Bhubaneswar, Oct 9: Durga Puja celebrations have picked up pace in the twin cities of Odisha — Bhubaneswar and Cuttack — with people thronging the pandals to seek blessings of Goddess Durga.
More than 300 major puja pandals and innumerable smaller ones in Cuttack and Bhubaneswar have come alive with stunning decorations and sparkling lights. People are moving from pandal to pandal to seek and admire the puja decorations created on different themes.
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People were also seen shopping in malls and enjoying delicacies at eateries across the twin cities.
However, weather may play spoilsport during Durga Puja celebrations as the Indian Meteorological Department has forecast rainfall in the wake of an upper air cyclonic circulation formed over the Bay of Bengal.
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“The rainfall would continue till October 10. However, there would be moderate rainfall with intervals,” said Bhubaneswar Met Office Director Sarat Chandra Sahu.
To ensure an incident-free Dussehra, the commissionerate police have tightened security in the twin cities.
Police Commissioner Y.B. Khurania said the police has made elaborate arrangements for vehicular traffic management and upkeep of law and order situation during the puja and idol immersion.
While police aid posts were set up at different places, patrolling also has been intensified. The Quick Reaction Team (QRT) and Striking Force have also been stationed, he added.
To keep a close watch on anti-social elements, CCTV cameras have been installed at strategic points, including at the puja pandals. Surveillance is also being maintained in crowded market places, hotels, restaurants and malls. (IANS)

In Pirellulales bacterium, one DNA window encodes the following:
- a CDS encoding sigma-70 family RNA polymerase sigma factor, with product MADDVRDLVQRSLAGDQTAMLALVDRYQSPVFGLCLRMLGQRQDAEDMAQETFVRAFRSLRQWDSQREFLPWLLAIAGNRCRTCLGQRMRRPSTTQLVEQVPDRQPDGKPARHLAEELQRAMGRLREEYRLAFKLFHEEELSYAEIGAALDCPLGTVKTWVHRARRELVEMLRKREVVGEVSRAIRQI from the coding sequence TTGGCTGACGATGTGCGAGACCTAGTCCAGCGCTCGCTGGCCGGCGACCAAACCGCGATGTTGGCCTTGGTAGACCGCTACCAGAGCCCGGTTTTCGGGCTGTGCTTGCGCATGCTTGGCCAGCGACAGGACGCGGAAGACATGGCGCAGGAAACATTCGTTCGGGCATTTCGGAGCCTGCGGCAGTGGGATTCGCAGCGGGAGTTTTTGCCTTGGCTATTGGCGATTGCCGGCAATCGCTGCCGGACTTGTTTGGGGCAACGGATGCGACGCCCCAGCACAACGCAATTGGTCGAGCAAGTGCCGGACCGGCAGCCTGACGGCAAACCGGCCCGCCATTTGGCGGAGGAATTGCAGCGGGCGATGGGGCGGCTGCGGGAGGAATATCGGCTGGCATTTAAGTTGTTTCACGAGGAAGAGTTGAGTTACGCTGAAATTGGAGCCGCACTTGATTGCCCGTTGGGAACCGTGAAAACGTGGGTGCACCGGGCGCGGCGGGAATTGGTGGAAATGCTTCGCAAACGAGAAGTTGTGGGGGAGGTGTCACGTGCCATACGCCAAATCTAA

New Delhi, Sep 24, 2017: Kolkata might be the cynosure of Durga Puja celebrations, but not far behind is the national capital, which plays host to more than 350 pandals (marquees). And the Kashmere Gate Durga Puja has been continuing this yearly ritual for the past 108 years, making it Delhi’s oldest Puja.
Its theme has always been traditional. From maintaining the quintessential “sabeki ek-chala-thakur” (traditional one platform) goddess Durga to carrying the idol in a bullock cart for the “visarjan” (immersion), this Puja stands out against the rest.
“The bullock cart visarjan is organised only by us. No other pandals organise such a procession in the national capital,” Samarendra Bose, a committee member of the Delhi Durga Puja Samiti, told IANS.
“And the Bhog! It is also a highlight of our celebration. Every year we feed the afternoon meal to around five to six thousand people. And on Ashtami (the eighth day), the turnout crosses more than 10,000. It’s a big responsibility on our shoulders and we make sure that everything goes smoothly during the Puja,” he said.